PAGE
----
What makes for a good fee statute?

The FOIA Council has a subcommittee studying fees charged for records under FOIA. It’s coming about because of a bill — HB 2000 — that was introduced in the January 2021 legislative session and then sent to the council.

Watch the FOIA Council subcommittee June 14, 2021, at 1 p.m.

The exact language of the bill can be changed by the FOIA Council before (and if) it makes a recommendation. And if it gets to the 2022 legislative session, well of course it can be changed further by the 140 pairs of hands it could pass through. Still, without getting too tied to the language of the bill as it stands today, it’s fair to ask what are the important elements to include in any bill to address FOIA fees.

As a starting point, VCOG wants a fees-for-FOIA structure that is:

  • low-cost

  • consistent

  • transparent

In a perfect world, there would be no charges for FOIA requests in Virginia. There's a philosophical issue that underpins some states' open records law that says, "taxpayers have already paid for the creation and maintenance of these records, so they should not have to pay again to get copies of them."

A dozen or so states (Arizona, Arkansas and Ohio, for example) do not charge for anything more than the physical materials involved in the request, like paper, ink, envelopes, flash drives, etc.

As a state that allows the government to recoup the cost of materials and the cost of labor to search for, organize, review, and otherwise process a request for records, it's very unlikely fee reform in Virginia would embrace a materials-only solution to the escalating cost of obtaining records under FOIA.

That doesn't mean VCOG would throw up its hands and say, "Welp, that's it, then." That's because -- like most things -- there is space in the middle. And, after looking at the fee provisions in every other state's open records law, it's clear that there's also no one way to do it. There are trade-offs and policy choices.

To make FOIA requests less expensive for citizens and requesters of all stripes, and to make the calculation of costs more consistent and more transparent, VCOG would thus like to see the following elements incorporated into Virginia's FOIA fee reform efforts.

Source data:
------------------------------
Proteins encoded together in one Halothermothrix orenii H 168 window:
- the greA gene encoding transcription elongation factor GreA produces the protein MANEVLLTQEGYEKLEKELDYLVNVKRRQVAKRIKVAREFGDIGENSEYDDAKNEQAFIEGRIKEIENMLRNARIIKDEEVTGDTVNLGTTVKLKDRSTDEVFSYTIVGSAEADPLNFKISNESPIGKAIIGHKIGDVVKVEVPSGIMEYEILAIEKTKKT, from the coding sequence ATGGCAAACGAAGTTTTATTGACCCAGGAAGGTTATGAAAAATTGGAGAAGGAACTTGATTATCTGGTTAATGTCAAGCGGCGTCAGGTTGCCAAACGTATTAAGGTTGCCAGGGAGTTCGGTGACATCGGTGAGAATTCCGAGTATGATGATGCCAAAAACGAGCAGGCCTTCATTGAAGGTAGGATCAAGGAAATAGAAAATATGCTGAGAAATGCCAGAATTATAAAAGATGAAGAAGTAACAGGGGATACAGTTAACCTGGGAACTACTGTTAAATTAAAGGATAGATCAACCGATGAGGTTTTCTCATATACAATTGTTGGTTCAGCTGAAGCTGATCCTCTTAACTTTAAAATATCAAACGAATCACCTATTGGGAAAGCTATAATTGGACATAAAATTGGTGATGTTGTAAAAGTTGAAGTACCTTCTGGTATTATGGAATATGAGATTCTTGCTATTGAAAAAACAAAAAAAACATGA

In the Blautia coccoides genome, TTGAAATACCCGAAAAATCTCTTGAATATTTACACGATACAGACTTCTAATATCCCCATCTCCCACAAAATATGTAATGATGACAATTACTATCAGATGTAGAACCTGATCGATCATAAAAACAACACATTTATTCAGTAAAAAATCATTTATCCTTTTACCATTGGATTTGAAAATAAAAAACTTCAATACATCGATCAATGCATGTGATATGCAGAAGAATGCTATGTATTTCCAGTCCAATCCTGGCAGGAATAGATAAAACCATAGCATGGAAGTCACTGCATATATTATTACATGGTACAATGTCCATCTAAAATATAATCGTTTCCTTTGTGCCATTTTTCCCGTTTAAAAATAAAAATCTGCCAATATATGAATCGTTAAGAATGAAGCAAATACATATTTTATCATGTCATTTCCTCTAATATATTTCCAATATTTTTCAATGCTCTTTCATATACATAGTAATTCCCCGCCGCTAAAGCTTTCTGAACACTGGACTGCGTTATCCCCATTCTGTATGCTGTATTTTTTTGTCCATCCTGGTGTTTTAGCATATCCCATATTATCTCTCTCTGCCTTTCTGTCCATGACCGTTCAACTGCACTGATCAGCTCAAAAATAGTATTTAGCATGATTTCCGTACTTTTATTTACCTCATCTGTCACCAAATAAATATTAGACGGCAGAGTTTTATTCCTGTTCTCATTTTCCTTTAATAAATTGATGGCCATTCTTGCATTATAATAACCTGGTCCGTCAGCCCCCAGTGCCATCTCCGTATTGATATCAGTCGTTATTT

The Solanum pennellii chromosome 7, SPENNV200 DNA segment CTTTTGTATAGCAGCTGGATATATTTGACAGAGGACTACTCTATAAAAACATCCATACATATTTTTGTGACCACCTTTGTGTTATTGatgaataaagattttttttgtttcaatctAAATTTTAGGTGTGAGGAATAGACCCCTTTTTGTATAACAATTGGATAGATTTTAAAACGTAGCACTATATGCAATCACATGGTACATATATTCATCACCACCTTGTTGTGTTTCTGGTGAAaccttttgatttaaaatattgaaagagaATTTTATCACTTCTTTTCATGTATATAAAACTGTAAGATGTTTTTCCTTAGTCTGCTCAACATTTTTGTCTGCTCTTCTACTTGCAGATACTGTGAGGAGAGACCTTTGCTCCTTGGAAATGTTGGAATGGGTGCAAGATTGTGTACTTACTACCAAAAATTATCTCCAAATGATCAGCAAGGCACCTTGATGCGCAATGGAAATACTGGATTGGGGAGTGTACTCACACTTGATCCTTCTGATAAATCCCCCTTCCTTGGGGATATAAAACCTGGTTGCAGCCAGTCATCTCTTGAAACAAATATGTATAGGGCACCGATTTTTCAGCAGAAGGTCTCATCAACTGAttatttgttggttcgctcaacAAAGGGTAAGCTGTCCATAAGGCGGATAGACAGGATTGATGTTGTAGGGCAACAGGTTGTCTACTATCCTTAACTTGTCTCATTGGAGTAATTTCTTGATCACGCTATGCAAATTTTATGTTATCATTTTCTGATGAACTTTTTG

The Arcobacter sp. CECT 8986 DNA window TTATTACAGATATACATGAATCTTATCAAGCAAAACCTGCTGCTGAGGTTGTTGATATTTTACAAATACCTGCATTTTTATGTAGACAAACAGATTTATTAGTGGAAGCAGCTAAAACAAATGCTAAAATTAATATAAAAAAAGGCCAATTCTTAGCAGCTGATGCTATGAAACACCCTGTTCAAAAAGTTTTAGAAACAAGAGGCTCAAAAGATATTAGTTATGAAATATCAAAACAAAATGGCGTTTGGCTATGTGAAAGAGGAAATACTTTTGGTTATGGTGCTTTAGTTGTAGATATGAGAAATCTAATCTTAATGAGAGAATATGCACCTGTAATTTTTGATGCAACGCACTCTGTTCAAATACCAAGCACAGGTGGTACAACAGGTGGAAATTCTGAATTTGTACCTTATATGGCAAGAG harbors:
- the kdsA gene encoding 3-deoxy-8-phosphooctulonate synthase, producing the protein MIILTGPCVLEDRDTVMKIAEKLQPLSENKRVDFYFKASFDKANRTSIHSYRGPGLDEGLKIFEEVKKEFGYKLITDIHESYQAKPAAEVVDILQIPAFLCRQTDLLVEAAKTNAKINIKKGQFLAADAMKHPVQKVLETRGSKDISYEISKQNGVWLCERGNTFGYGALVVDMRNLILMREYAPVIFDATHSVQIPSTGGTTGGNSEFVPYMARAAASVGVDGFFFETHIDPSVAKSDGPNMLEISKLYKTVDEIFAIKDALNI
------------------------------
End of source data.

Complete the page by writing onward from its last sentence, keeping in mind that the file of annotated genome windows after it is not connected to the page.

• A breakdown of costs. FOIA already requires that an estimate be given upon request, but we have run into several public bodies that will give a total estimated amount but without breaking it down by how many hours it will take, at what pay rate for labor or how many records are being reviewed. Without this information, requesters don't know how (if) to narrow their requests. Requesters -- and a court, if it came to that -- also have no way to judge whether an estimated amount is "reasonable" or the "actual amount," as the statute says, without a breakdown. This gets at the goal of transparency.

  • A cap on rates of pay for labor charges. HB 2000 proposes a $33/hour across-the-board cap. That's one way to do it, and many states do use just one rate, from $33.58 in Colorado to $15 in Maine. There are other ways to do the same thing, like capping labor rates based on the job being performed or setting caps relative to rates of pay and income in different regions of the state. This gets at the goal of consistency and low-cost requests.

  • Continue waiving fees for routine/easy requests. Some requests are easy enough to process that it is actually more expensive administratively to bill the requester than to complete the request for free. This practice should continue, regardless of whether labor rates are capped. This gets at the goal of low-cost requests.

  • Limit exclusion-review charges. The job of an attorney employed by a local or state public body is to review, interpret and apply laws and regulations. Attorney expertise is understandably part of the FOIA review process -- does an exemption apply? is there another law that prohibits this disclosure? -- but requesters should not have to underwrite the pro-rated salary of an attorney to do what is already his/her job. If reform leaves intact the ability to charge for an attorney's review time, the amount that attorney can charge or the number of hours relative to the records being reviewed should be capped. This gets at the goal of low-cost requests.

VCOG has some specifics in mind, but it is not committed to any set wording/language at this point. It is important for VCOG -- a coalition -- to be open to ideas and possibilities, so long as those possibilities help advance the goals of lower cost, consistent and transparency fees for FOIA requests.

What do you think?

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